I recently made a batch from a recipe recommended by raving reviews from my Mom and I fell in love. It’s sweet but not overly so with plenty of warm garlic flavor without any of the raw garlic punishment. I used it for three separate applications: saucing ravioli served with fresh mozzarella and torn basil (pictured below), pizza Margherita, take due, and spaghetti with calamari (utterly divine, but so modified on the fly due to utterly poor recipe testing that I wasn’t keeping track of things like quantities and time, so I’ll have to re-make it in order to post the recipe). Needless to say, the sauce is all gone. Well, that is, until I make another batch…

(For guidance on preparing this for a backpacking meal, see the “Variations” section at the end of the recipe.)

Marinara sauce

Click for the recipe →

Nov 032007
 

When Cory and I arrived in Florence, one of the first things I noticed on menus at local restaurants was tomato and bread soup. I had never heard of it and honestly was thinking, well, something close to “ew.”

But then there was Il Latini, the renowned restaurant that hasn’t lost its local charm despite its fame (which I have already described in my Panna Cotta entry). Since it was our last night in Tuscany and we had finally found the Florence restaurant of our dreams — the restaurant that we had literally stumbled across, having gotten lost in the streets in our quest for food — I decided to branch out and try some of the truly local cuisine. Even though we were offered many, many delicious options for our primi, I ordered the pappa al pomodoro.

Basil, pre-soup!
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As soon as the waiter set the bowl down in front of me all of my previous expectations evaporated. I had been imagining something much like American tomato soup, thin and watery with an assertive salt flavor. Instead I was served a hearty, thick, delicious soup with deep tomato and bright basil flavor. Its texture on the tongue is like no other soup I’ve ever had. Cory, with his singularly amazing gnocchi, was something akin to jealous.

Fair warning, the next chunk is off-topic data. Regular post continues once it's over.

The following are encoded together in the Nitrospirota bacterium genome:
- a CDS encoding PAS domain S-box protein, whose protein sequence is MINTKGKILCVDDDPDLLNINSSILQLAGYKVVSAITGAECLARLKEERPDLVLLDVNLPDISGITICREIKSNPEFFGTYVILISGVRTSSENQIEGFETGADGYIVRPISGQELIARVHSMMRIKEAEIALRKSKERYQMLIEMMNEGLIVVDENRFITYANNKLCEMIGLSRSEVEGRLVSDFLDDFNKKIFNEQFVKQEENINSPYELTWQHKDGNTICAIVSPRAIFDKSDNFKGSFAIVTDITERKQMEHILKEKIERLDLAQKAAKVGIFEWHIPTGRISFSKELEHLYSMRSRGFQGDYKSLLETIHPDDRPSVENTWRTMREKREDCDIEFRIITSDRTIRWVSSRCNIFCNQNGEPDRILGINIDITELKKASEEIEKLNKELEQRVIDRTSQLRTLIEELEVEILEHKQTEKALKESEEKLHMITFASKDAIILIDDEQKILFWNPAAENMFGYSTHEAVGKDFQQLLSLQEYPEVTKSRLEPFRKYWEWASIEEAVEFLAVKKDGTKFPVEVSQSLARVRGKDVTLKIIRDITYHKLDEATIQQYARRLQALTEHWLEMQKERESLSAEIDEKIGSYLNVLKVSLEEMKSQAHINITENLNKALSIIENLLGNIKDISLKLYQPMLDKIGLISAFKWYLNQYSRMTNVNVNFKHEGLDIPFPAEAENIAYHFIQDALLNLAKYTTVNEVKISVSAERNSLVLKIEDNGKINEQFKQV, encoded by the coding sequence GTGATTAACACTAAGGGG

Bread, thinly sliced before going in the soup
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So, unsurprisingly, Cory and I started looking for a way to duplicate this soup experience when we got back to the States. The William-Sonoma Florence cookbook had disappointing results (which is a cautionary tale to American cooks that what we consider to be aromatics like celery and carrots will never ever stand a chance against plenty of fresh basil), and I was almost beginning to despair until I remembered that in the front window of Il Latini a TV was playing a tape of the international media coverage the restaurant had gotten — and they had played a clip of Rachel Ray’s $40 a Day. Feeling slightly dirty (to put it delicately, I’m not the world’s biggest fan of Ms. Ray), I hunted down the episode online, and lo and behold, she had their recipe!!! Cory and I cooked it together, and it was everything we remembered and brought back wonderful memories of that night in Florence.

Soup in progress
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So if you can’t make it to Florence yourself, at least do yourself this favor and make this soup. It’s so representative of how Italians can take something most Americans would throw away (stale bread), add it to a couple of fresh, simple ingredients, and create something warm, delicious, and satisfying.

Tuscan tomato and bread soup, finished and topped with fresh basil